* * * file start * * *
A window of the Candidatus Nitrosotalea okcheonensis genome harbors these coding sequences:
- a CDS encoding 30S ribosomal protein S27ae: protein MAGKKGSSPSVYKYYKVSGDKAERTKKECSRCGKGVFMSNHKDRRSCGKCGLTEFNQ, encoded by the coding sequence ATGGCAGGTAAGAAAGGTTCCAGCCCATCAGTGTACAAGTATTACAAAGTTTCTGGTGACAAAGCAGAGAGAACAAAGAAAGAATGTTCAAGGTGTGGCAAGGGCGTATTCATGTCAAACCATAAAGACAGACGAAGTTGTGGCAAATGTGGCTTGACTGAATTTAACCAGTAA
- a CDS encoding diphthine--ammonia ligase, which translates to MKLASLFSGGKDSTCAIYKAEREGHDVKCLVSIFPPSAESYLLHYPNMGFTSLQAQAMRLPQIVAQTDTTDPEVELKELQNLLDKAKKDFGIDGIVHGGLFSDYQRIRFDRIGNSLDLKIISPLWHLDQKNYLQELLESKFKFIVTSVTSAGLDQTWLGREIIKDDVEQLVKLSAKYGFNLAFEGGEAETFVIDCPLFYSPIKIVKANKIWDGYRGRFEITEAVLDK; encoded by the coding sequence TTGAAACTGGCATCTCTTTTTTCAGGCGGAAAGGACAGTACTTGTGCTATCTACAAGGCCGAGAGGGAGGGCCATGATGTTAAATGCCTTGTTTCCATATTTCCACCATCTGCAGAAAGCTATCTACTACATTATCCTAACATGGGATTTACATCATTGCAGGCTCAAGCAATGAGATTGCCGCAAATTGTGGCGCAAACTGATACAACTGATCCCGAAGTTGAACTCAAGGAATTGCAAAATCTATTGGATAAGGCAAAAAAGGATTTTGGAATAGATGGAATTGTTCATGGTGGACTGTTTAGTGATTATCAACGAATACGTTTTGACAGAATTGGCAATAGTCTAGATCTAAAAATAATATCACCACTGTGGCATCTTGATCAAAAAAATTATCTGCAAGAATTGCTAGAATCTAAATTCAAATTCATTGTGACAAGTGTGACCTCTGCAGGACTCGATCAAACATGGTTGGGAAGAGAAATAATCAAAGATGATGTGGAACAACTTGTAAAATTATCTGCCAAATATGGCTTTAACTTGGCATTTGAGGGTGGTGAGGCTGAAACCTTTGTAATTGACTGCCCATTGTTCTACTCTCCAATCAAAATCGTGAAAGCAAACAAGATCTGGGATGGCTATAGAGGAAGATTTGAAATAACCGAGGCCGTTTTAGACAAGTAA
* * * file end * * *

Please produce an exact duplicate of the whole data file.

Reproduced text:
A window of the Candidatus Nitrosotalea okcheonensis genome harbors these coding sequences:
- a CDS encoding 30S ribosomal protein S27ae: protein MAGKKGSSPSVYKYYKVSGDKAERTKKECSRCGKGVFMSNHKDRRSCGKCGLTEFNQ, encoded by the coding sequence ATGGCAGGTAAGAAAGGTTCCAGCCCATCAGTGTACAAGTATTACAAAGTTTCTGGTGACAAAGCAGAGAGAACAAAGAAAGAATGTTCAAGGTGTGGCAAGGGCGTATTCATGTCAAACCATAAAGACAGACGAAGTTGTGGCAAATGTGGCTTGACTGAATTTAACCAGTAA
- a CDS encoding diphthine--ammonia ligase, which translates to MKLASLFSGGKDSTCAIYKAEREGHDVKCLVSIFPPSAESYLLHYPNMGFTSLQAQAMRLPQIVAQTDTTDPEVELKELQNLLDKAKKDFGIDGIVHGGLFSDYQRIRFDRIGNSLDLKIISPLWHLDQKNYLQELLESKFKFIVTSVTSAGLDQTWLGREIIKDDVEQLVKLSAKYGFNLAFEGGEAETFVIDCPLFYSPIKIVKANKIWDGYRGRFEITEAVLDK; encoded by the coding sequence TTGAAACTGGCATCTCTTTTTTCAGGCGGAAAGGACAGTACTTGTGCTATCTACAAGGCCGAGAGGGAGGGCCATGATGTTAAATGCCTTGTTTCCATATTTCCACCATCTGCAGAAAGCTATCTACTACATTATCCTAACATGGGATTTACATCATTGCAGGCTCAAGCAATGAGATTGCCGCAAATTGTGGCGCAAACTGATACAACTGATCCCGAAGTTGAACTCAAGGAATTGCAAAATCTATTGGATAAGGCAAAAAAGGATTTTGGAATAGATGGAATTGTTCATGGTGGACTGTTTAGTGATTATCAACGAATACGTTTTGACAGAATTGGCAATAGTCTAGATCTAAAAATAATATCACCACTGTGGCATCTTGATCAAAAAAATTATCTGCAAGAATTGCTAGAATCTAAATTCAAATTCATTGTGACAAGTGTGACCTCTGCAGGACTCGATCAAACATGGTTGGGAAGAGAAATAATCAAAGATGATGTGGAACAACTTGTAAAATTATCTGCCAAATATGGCTTTAACTTGGCATTTGAGGGTGGTGAGGCTGAAACCTTTGTAATTGACTGCCCATTGTTCTACTCTCCAATCAAAATCGTGAAAGCAAACAAGATCTGGGATGGCTATAGAGGAAGATTTGAAATAACCGAGGCCGTTTTAGACAAGTAA